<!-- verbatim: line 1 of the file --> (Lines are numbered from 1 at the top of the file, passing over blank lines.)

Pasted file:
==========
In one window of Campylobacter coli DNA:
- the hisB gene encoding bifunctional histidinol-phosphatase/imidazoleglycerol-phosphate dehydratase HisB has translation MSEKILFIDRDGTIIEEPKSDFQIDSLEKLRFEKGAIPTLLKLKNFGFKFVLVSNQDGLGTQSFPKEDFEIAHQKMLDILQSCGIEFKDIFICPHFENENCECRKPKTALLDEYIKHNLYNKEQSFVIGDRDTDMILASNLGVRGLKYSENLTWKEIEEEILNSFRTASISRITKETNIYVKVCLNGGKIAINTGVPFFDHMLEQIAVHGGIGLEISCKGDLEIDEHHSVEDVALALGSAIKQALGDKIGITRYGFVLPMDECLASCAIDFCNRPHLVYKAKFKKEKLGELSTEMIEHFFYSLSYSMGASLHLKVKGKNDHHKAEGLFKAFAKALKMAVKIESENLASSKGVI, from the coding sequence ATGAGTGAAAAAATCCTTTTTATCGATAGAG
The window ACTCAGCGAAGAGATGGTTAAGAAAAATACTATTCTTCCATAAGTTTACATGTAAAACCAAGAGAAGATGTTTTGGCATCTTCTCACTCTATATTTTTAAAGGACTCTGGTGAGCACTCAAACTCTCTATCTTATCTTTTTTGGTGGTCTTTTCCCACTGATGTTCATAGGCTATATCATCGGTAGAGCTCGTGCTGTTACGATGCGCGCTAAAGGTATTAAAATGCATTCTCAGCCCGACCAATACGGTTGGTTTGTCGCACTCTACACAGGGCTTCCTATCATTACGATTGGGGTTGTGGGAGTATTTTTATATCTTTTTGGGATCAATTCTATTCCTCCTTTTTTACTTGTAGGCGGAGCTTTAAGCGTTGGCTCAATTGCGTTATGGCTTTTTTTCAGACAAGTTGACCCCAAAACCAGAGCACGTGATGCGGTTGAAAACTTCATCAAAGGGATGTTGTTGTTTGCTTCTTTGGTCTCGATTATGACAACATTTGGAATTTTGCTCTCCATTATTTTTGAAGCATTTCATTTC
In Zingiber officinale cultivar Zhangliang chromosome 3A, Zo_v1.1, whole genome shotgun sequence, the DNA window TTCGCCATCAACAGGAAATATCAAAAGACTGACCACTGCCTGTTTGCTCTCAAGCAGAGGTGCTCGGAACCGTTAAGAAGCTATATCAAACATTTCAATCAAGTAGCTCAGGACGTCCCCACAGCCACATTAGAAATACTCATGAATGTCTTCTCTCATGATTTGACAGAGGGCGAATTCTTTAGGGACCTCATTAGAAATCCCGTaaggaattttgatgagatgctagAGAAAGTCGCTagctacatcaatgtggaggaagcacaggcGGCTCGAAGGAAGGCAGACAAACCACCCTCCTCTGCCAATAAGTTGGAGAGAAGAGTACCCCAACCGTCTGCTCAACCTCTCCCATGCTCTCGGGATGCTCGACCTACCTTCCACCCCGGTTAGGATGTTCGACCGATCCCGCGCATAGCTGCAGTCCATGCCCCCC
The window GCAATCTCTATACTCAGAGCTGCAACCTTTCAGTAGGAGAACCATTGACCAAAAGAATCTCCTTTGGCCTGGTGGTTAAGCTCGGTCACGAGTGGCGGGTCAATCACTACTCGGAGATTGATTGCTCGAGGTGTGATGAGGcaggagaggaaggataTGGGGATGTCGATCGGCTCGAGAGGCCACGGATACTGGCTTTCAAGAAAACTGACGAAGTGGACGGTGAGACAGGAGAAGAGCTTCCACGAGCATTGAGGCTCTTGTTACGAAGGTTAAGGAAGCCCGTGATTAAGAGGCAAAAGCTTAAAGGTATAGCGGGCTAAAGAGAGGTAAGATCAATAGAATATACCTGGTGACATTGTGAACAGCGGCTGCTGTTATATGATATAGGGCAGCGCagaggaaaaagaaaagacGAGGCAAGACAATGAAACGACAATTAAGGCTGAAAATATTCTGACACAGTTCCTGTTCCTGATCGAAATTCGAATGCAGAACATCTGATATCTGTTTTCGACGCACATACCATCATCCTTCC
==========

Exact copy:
In one window of Campylobacter coli DNA: